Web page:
Several studies have demonstrated geographical variability of pathogen occurrence in the case of UTI among inpatient and outpatient populations (28). A variety of enteropathogenic bacteria are known to cause UTIs worldwide. Escherichia coli is the predominant etiological agent in community practice. Other bacterial agents include species of Klebsiella, Enterobacter, Proteus, Pseudomonas, Staphylococcus, Streptococcus and Enterococcus faecalis (28).

Results by Mirzaei et al. clearly showed that Gram-negative bacteria and family of Enterobacteriaceae are responsible for serious infections in humans (29). In the study of Aminzadeh et al. (2013), 122 (41.8%) of the isolated clinical samples were Gram-negative Extended-Spectrum Beta-lactamase (ESBL)-producing bacteria , with most of them being E. coli (91.8%), followed by K. pneumonia (8.2%) (30).

Isolation of E. coli as the predominant pathogen of community-associated UTI has been extensively reported in many studies (28). However, the lower E. coli isolation (51.70 %) rate in our study remains unclear. However, similarly, a low rate of E. coli isolation has also been reported by other investigators from developed and developing countries. Nerurkar et al. (2012), reported that in Gram negative bacilli, the predominant isolate was the E .coli (44.96%), followed by other bacilli like Enterobacter (17.83%), Klebsiella spp. (14.72%) and Citrobacter (12.4%), amongst the major isolates. In this study, Klebsiella spp. was in second place (28). Our studies, similar to several previous reports, indicated that E. coli is still the most common cause of UTI in Shahrekord city (51.70%). Piranfar et al. in their study reported that E. coli had the highest frequency among bacteria (64.56%) followed by Klebsiella (13.58%) (7). In a study conducted by Khameneh and Afshar., (31) from a total of 803 urine samples, the common microorganisms isolated were E. coli (78.58%) followed by Klebsiella (5.48%). The results of these two studies are similar to that of our research (32). However, the prevalence of infection differs with age, sex and certain predisposing factors. The incidence of infection has been shown to be greater in females than in males with two exceptions, infections found in infants and catheter-related infections (33, 34).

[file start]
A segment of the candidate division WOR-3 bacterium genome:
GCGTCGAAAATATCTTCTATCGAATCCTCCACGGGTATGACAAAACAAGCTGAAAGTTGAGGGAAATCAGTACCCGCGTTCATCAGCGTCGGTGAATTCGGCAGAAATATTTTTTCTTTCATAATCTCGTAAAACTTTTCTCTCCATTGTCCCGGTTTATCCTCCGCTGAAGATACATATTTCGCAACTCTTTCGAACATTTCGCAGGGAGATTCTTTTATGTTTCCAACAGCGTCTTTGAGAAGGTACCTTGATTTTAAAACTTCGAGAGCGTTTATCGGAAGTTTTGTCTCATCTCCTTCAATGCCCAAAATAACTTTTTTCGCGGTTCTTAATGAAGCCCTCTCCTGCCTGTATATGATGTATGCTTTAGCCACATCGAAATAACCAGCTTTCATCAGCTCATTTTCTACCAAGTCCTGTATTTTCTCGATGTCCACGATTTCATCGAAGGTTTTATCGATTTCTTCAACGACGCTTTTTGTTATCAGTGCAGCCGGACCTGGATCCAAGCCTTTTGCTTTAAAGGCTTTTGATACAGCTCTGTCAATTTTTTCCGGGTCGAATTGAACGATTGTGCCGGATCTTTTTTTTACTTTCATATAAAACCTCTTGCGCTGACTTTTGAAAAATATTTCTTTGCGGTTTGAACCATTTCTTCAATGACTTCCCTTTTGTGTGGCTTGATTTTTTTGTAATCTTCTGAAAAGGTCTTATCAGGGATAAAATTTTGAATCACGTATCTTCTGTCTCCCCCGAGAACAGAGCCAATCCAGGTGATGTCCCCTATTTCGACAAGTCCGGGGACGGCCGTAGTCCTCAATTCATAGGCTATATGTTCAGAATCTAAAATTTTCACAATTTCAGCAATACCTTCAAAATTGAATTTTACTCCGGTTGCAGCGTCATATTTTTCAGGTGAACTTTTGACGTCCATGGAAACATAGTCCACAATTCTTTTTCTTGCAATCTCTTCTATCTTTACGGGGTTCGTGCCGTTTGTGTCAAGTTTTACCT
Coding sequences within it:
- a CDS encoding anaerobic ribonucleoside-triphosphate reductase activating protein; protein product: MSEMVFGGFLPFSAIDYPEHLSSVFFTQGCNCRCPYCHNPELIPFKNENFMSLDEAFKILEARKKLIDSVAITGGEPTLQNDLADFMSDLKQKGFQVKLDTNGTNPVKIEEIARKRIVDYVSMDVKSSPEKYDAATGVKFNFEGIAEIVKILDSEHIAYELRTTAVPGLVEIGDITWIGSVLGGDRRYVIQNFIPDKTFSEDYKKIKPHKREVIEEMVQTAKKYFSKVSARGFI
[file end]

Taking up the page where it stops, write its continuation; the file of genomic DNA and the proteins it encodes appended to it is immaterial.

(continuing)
In our study, women in the 20 - 29 age group were most likely to suffer from UTIs, whether this is associated with being more sexually active has not been determined. Women are especially prone to UTIs for anatomical reasons. One factor is that a woman’s urethra is shorter, allowing bacteria quicker access to the bladder. Also, a woman’s urethral opening is near sources of bacteria from the anus and vagina. For women, the lifetime risk of having a UTI is greater than 50%. Sexual intercourse increases the risk of symptomatic urinary tract infections (UTI) in young women (Table 5).

In a study conducted by Mirzarazi et al. from a total of 702 urine samples (476 females and 226 males), 203 samples (28.92%) were positive for urine culture and had UTIs. The mean age was 37.07 ± 22.2 years (range from 1 month to 93 years). The sample of patients with UTIs consisted of 32.35% females (154 persons) and 21.68% males (49 persons). Also, Prevalence of E. coli, Klebsiella, Proteus and Pseudomonas were reported as 68%, 13%, 4% and 2% respectively (35).